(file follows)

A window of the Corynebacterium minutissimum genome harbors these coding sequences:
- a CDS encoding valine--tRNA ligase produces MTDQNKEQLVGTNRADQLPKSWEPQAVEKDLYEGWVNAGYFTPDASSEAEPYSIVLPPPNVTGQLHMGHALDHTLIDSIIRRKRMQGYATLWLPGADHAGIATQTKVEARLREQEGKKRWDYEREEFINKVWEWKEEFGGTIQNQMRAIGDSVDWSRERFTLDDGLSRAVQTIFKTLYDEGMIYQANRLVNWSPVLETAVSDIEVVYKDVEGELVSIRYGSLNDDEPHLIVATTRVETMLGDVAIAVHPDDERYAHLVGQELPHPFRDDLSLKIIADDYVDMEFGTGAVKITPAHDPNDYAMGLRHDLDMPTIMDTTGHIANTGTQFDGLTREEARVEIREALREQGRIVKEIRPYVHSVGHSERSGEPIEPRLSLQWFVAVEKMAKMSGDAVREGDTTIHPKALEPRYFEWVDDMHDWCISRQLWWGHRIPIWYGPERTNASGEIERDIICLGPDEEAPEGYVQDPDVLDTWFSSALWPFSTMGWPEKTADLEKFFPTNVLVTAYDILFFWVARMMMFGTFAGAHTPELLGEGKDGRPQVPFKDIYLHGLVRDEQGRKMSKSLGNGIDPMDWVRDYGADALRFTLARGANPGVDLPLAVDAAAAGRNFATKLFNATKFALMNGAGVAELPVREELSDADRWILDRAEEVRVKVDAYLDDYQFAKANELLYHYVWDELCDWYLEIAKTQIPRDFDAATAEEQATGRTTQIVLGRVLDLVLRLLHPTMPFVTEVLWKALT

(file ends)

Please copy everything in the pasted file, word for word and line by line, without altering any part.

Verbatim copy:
A window of the Corynebacterium minutissimum genome harbors these coding sequences:
- a CDS encoding valine--tRNA ligase produces MTDQNKEQLVGTNRADQLPKSWEPQAVEKDLYEGWVNAGYFTPDASSEAEPYSIVLPPPNVTGQLHMGHALDHTLIDSIIRRKRMQGYATLWLPGADHAGIATQTKVEARLREQEGKKRWDYEREEFINKVWEWKEEFGGTIQNQMRAIGDSVDWSRERFTLDDGLSRAVQTIFKTLYDEGMIYQANRLVNWSPVLETAVSDIEVVYKDVEGELVSIRYGSLNDDEPHLIVATTRVETMLGDVAIAVHPDDERYAHLVGQELPHPFRDDLSLKIIADDYVDMEFGTGAVKITPAHDPNDYAMGLRHDLDMPTIMDTTGHIANTGTQFDGLTREEARVEIREALREQGRIVKEIRPYVHSVGHSERSGEPIEPRLSLQWFVAVEKMAKMSGDAVREGDTTIHPKALEPRYFEWVDDMHDWCISRQLWWGHRIPIWYGPERTNASGEIERDIICLGPDEEAPEGYVQDPDVLDTWFSSALWPFSTMGWPEKTADLEKFFPTNVLVTAYDILFFWVARMMMFGTFAGAHTPELLGEGKDGRPQVPFKDIYLHGLVRDEQGRKMSKSLGNGIDPMDWVRDYGADALRFTLARGANPGVDLPLAVDAAAAGRNFATKLFNATKFALMNGAGVAELPVREELSDADRWILDRAEEVRVKVDAYLDDYQFAKANELLYHYVWDELCDWYLEIAKTQIPRDFDAATAEEQATGRTTQIVLGRVLDLVLRLLHPTMPFVTEVLWKALT